Google is spinning out its effort to create a self-driving car as a separate Alphabet company, called Waymo, and it sounds as if one of its first projects will be a ride-sharing service in partnership with Fiat Chrysler.
The Information reported today that Waymo will pivot away from making its own autonomous car with no steering wheel and pedals. Instead, it will partner with existing carmakers to develop vehicles that have both self-driving technology and traditional car features.
The ride-sharing service appears to be part of that plan.
Fiat Chrysler already is working with Google on a semi-autonomous version of its Chrysler Pacifica minivan. Bloomberg News reported that those vehicles could be used for ride-sharing as early as the end of 2017.
Neither Waymo nor Fiat Chrysler has commented directly on such reports.
In a Medium post, Waymo CEO John Krafcik said his newly spun-out company would continue to build on the years of work that Google has invested in self-driving cars.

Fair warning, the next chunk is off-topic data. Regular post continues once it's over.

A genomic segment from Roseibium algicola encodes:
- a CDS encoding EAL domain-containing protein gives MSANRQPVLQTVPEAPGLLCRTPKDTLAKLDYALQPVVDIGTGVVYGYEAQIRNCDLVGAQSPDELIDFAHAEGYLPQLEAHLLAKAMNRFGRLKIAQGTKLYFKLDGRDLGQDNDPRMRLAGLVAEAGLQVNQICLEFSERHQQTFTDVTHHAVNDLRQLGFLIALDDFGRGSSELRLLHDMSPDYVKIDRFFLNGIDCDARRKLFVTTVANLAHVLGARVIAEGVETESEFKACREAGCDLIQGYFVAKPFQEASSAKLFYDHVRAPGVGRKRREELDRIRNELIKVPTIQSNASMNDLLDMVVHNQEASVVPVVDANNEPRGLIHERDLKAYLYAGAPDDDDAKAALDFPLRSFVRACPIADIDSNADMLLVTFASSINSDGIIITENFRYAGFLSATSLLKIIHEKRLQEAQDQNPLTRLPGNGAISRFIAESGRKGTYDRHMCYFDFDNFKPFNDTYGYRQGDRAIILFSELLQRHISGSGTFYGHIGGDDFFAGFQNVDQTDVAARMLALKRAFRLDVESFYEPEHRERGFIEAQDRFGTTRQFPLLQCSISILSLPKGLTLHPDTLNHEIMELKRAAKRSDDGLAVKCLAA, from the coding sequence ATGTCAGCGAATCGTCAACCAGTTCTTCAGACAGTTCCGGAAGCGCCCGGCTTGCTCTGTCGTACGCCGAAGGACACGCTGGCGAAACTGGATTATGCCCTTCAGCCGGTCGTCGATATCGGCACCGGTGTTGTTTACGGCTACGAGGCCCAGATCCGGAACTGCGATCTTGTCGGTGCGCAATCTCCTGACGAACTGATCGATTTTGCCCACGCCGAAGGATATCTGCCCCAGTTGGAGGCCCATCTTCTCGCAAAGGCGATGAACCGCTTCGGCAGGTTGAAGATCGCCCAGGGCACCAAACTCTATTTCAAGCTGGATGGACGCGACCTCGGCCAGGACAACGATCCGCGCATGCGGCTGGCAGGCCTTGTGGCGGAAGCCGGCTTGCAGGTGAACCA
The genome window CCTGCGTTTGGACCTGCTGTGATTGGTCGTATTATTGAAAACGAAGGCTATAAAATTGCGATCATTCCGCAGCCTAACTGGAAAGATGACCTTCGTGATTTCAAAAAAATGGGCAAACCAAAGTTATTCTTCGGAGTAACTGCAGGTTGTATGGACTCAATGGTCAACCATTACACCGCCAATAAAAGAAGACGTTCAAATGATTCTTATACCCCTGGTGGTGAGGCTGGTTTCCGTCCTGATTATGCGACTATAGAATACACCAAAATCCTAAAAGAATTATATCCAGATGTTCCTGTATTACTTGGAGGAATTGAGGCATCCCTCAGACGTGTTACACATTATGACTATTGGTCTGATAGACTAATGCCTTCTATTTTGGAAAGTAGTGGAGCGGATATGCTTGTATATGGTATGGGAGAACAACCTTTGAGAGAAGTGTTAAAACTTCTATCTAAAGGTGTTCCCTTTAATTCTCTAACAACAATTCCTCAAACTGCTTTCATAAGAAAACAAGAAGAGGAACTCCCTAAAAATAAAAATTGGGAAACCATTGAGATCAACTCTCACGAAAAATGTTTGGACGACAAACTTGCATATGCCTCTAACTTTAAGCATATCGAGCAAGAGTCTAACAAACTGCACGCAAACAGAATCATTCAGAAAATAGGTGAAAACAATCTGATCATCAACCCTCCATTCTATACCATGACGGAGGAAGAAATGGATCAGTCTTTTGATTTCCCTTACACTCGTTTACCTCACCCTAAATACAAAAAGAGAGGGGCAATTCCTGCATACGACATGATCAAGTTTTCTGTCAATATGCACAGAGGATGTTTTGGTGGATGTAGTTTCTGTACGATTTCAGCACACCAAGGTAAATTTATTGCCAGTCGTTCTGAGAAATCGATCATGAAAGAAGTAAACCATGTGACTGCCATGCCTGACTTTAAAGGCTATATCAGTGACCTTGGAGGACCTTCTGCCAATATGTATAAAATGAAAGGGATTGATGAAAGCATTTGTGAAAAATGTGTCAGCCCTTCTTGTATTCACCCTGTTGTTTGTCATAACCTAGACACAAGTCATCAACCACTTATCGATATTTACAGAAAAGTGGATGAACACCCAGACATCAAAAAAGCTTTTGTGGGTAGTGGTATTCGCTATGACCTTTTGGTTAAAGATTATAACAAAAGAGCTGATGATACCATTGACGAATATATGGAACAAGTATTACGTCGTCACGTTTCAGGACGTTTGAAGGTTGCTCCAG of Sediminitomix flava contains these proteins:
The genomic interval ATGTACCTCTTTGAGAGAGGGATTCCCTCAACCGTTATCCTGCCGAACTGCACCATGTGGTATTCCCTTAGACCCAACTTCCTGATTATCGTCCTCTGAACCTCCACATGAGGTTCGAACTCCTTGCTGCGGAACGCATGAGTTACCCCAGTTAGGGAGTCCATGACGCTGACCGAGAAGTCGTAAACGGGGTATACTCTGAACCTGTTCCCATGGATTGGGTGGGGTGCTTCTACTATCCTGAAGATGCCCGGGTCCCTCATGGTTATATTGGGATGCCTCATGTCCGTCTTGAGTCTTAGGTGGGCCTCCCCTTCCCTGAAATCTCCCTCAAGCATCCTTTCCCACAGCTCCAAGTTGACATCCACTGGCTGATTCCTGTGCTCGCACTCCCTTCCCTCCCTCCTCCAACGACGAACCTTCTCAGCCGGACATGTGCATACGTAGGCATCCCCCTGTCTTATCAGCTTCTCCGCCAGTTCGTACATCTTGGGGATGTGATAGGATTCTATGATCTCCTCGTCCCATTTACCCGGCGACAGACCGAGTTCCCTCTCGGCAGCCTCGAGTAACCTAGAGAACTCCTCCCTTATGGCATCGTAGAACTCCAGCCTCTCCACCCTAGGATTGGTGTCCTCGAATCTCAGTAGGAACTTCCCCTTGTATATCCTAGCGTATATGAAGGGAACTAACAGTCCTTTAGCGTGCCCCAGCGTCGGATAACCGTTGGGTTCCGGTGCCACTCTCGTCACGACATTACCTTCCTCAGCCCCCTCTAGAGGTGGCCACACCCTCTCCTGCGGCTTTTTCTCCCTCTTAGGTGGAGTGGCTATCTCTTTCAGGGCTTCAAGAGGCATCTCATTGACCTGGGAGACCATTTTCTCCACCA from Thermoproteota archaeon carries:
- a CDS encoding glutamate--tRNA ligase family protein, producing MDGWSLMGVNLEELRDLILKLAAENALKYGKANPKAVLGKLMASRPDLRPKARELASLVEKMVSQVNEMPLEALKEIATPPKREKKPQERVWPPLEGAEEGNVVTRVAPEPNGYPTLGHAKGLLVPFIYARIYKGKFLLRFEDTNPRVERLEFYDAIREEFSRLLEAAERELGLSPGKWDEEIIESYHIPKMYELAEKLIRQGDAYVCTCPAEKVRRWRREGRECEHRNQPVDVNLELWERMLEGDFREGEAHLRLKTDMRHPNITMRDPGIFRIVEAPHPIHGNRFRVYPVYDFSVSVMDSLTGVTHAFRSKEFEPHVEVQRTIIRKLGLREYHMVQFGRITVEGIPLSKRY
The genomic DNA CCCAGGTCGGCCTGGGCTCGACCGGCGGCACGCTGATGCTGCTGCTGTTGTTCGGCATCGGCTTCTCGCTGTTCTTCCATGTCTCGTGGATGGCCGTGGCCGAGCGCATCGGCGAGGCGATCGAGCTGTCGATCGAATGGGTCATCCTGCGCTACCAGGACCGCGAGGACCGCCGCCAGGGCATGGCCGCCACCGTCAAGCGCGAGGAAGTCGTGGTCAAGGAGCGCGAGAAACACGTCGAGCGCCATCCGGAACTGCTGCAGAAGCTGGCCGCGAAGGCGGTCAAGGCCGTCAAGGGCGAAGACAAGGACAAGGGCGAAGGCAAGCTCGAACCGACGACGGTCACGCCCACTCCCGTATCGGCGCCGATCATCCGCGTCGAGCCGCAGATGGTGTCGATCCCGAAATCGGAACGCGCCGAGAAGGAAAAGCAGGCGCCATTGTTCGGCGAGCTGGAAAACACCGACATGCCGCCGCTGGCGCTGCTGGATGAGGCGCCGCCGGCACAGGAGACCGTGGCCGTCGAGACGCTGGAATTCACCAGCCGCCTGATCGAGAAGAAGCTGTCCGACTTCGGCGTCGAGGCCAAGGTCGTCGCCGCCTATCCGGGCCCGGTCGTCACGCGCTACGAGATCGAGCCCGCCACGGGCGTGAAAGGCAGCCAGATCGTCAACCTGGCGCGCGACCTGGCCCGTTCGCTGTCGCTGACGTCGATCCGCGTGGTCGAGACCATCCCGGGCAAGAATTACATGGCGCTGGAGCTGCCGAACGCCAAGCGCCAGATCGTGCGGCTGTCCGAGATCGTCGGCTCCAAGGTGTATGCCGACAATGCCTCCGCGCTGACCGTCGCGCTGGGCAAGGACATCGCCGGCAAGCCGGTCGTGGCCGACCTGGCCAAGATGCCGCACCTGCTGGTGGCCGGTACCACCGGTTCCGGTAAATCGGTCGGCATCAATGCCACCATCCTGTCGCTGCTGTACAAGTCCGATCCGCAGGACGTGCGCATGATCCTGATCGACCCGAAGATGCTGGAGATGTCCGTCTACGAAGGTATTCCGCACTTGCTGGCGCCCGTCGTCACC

“We can see our technology being useful in personal vehicles, ride-sharing, logistics, or solving last-mile problems for public transport,” he wrote.
Eventually, Waymo would offer “fully driverless” solutions for mobility, he said.
Google’s effort to make its own self-driving car goes back as far as 2009. The company’s test vehicles have driven 2 million miles around the U.S. but have yet to be made commercially available.
In August, several outlets reported about Google’s plans for a ride-sharing service within its Waze navigation app that would offer cheaper rates than competitors like Uber, which is investing heavily in its own self-driving fleet.
Ford is working on autonomous vehicles for ride-hailing services, while GM is partnering with Lyft on a similar project. Tesla Motors is planning its own ride-sharing program, currently known as the Tesla Network.
GeekWire’s aerospace and science editor, Alan Boyle, contributed to this report.